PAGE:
However, there is no doubt that small-scale farms face challenges that are unique, even if not totally new. In many countries, farmers face the huge challenge of producing enough food, feed and fibre (and possibly even fuel) in a context of rapidly rising urban and rural non-farming populations; and at as low as possible prices, as most of the domestic demand originates from very poor people. At the same time, they are expected to “pull” the country forward as entrepreneurs. Years of privatisation and liberalisation policies, however, have few positive results to show.
As always, the explanations for these poor results differ between scholars and across the globe. Some refer to the hugely challenging conditions which prevail, in spite of favourable macroeconomic policies. In 2002, the World Bank’s “World Development Report: Institutions for markets”, pointed to failing property rights and weak market institutions in general; other documents (such as those prepared by Thomas S. Jayne et al. from Michigan State University, and Mylène Kherallah et al. from the International Food Policy Research Institute) point at the half-hearted or otherwise inadequate implementation of adjustment policies as the major cause.
An interesting perspective is the one that looks at transaction risks, and in particular at those that stem from co-ordination problems between all those involved (e.g. Dorward et al., 1998). The central idea here is that market transactions need co-ordination, whether this is formal or informal, while confidence is a major factor in any business and investment decision. The structural adjustment programmes which were widely implemented failed to support the private sector to develop new co-ordination procedures. As a result, market transactions still typically take place through hierarchical socio-familial networks, and are limited to restricted areas – i.e., close to the urban centres, and only for those commodities for which profit margins are sufficiently high. Trade thus remains restricted to a happy few, and only a small proportion of farmers are integrated in such networks. A large majority remains locked in a system of ad hoc sales of relatively low volumes of produce on marginal (spot) markets.
Markets and uncertainty
As shown by the sudden rise in food prices recently, commercialisation and trade take place within a very uncertain environment, and many factors are involved (such as import regulations, subsidies and trade restrictions). But increased market participation does offer many opportunities. Farmers may receive extra income through higher volumes of sales, and may, as a consequence, be better able to improve and diversify their diets, to invest in education for themselves and their children, and to re-invest in their farm and make it a more productive enterprise. However, when prices decline or returns to investments fall short, the consequences may be catastrophic.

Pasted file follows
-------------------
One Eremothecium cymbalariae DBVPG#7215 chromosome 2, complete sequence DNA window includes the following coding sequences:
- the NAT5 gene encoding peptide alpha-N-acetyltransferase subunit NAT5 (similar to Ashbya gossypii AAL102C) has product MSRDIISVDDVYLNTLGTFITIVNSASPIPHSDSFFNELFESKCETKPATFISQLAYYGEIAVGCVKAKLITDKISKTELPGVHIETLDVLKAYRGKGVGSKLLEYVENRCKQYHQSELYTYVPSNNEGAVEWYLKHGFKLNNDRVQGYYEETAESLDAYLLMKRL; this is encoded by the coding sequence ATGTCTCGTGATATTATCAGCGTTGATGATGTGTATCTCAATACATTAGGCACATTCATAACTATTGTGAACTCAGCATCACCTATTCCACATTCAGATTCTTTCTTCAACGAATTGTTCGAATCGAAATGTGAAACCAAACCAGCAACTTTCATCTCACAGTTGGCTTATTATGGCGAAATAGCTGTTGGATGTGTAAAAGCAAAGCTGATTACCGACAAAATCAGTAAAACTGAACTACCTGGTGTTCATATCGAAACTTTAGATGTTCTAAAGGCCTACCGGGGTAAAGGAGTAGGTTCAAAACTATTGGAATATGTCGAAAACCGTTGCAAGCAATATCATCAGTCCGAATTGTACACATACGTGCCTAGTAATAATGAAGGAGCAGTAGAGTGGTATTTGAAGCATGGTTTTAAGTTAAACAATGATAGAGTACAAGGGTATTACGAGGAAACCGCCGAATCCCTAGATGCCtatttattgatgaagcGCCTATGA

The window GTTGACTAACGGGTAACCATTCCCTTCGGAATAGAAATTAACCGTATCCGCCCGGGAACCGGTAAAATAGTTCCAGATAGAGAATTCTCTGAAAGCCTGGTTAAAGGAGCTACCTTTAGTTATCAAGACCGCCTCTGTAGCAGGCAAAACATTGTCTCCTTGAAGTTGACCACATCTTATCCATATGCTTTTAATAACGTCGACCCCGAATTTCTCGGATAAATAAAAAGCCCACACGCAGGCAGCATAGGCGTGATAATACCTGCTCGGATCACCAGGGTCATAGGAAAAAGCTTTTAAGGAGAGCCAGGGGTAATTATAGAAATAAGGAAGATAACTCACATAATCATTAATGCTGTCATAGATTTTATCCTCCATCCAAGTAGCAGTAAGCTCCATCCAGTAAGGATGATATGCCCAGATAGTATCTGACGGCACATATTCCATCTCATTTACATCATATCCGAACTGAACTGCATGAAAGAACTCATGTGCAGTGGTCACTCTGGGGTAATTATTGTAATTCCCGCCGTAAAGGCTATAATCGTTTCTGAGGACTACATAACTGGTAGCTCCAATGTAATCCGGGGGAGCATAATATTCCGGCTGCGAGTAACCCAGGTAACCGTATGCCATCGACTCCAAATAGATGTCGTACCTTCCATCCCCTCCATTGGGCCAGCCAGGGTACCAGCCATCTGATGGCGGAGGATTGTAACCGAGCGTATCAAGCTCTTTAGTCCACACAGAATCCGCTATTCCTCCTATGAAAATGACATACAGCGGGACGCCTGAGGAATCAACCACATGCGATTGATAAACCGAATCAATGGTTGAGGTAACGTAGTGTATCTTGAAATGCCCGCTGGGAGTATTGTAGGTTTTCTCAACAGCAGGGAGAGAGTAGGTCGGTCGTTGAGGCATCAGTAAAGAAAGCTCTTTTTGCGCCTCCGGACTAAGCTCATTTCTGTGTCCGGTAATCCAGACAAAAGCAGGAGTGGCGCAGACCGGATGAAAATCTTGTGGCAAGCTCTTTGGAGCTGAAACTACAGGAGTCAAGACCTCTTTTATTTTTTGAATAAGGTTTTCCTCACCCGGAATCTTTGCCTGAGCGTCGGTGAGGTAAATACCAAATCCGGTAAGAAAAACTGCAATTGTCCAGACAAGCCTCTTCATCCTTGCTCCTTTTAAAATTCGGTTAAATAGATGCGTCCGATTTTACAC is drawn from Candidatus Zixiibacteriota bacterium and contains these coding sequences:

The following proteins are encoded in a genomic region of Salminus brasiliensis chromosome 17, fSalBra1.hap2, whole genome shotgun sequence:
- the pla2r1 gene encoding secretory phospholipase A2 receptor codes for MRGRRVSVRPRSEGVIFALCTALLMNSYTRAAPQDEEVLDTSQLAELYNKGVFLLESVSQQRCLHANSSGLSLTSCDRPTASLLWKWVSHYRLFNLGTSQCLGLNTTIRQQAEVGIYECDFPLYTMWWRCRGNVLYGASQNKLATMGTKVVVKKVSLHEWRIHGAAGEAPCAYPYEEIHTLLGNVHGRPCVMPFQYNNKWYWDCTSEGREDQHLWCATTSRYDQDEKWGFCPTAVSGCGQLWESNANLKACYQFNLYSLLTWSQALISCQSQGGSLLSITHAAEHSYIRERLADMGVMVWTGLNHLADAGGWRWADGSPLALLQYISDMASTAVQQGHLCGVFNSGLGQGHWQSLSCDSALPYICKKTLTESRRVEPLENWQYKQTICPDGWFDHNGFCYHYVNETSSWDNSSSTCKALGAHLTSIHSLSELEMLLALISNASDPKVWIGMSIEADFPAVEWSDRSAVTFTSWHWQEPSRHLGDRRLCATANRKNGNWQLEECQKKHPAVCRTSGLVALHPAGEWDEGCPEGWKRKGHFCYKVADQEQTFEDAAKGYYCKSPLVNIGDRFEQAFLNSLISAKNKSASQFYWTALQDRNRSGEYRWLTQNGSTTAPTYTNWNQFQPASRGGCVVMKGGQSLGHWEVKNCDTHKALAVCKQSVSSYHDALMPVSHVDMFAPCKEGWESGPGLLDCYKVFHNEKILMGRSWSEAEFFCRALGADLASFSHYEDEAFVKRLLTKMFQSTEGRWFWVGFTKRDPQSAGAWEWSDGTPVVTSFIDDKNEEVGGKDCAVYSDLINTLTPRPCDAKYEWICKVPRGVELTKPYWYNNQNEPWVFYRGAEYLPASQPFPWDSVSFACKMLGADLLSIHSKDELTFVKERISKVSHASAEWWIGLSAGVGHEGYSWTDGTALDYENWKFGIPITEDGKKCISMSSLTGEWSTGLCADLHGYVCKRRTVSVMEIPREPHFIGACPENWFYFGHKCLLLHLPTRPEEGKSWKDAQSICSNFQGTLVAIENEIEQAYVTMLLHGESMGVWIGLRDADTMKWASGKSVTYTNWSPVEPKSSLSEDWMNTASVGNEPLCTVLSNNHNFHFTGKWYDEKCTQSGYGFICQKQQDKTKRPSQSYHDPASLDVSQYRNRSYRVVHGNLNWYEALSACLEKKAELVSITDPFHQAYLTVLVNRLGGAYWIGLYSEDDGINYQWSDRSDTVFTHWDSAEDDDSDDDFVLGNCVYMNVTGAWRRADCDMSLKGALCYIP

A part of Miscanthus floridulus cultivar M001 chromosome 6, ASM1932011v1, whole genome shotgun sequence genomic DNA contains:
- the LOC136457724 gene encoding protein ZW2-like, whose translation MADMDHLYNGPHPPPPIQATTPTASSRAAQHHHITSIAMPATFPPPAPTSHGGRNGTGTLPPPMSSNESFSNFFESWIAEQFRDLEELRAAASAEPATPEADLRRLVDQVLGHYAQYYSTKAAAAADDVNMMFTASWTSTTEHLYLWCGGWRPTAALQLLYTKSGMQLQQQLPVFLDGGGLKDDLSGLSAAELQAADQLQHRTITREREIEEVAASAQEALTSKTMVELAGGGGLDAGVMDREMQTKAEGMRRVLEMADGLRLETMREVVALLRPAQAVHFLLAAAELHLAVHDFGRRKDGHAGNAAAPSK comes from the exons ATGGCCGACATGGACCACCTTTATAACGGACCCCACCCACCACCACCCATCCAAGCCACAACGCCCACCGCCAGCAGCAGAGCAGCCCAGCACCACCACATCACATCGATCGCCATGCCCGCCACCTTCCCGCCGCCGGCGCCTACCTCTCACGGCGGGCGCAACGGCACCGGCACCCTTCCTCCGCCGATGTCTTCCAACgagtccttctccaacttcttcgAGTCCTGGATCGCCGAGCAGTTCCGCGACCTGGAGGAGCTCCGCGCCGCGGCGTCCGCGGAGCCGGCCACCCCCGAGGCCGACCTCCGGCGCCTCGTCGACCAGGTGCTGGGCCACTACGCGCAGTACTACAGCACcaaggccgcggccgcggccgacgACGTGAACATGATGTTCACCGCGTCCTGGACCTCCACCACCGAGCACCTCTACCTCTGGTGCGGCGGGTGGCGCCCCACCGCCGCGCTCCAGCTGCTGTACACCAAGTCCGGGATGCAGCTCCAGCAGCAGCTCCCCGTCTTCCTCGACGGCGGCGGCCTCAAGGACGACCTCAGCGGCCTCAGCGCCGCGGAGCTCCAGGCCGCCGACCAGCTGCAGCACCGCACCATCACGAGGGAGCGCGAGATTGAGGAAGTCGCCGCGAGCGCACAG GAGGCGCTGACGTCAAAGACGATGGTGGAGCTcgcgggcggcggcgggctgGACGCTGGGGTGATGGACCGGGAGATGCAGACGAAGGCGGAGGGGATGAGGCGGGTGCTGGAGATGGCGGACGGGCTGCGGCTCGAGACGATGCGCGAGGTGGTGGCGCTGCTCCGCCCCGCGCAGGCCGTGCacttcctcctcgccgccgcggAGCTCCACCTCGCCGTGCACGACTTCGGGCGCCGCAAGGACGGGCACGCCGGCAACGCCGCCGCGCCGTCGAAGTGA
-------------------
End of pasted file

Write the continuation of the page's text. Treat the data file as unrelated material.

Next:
In general, farmers face highly imperfect, dynamic and diverse markets, and run enormous risks to reach them. The relationships they establish with sellers or service providers and buyers are multiple and rapidly evolving; increased interaction with new and more distant actors adds considerable risk. What can be done, for instance, when suppliers or buyers do not live up to their promises? How can they negotiate when they have little access to information and unequal power relationships? Suppliers and buyers often operate through business cartels, and may disappear when opportunities seem more profitable elsewhere. In addition, some risks may also stem from the interaction within the producer community itself, for example through lack of accountability and/or excessive rivalry between producers or between different producer groups.
It is important to mention that access to credit remains highly problematic, as financing institutions still find it difficult to serve the agricultural sector. Information provided through extension and support services (including NGOs) mainly focuses on technologies, and not on prices, contacts or possibilities. Though market information systems are emerging in many developing countries, many of these systems are difficult to access and do not generate all the relevant information in time, or at affordable cost. In addition, the impact of local networks and of decision-making procedures –including mechanisms of reciprocity and redistribution of income and assets– also plays a role.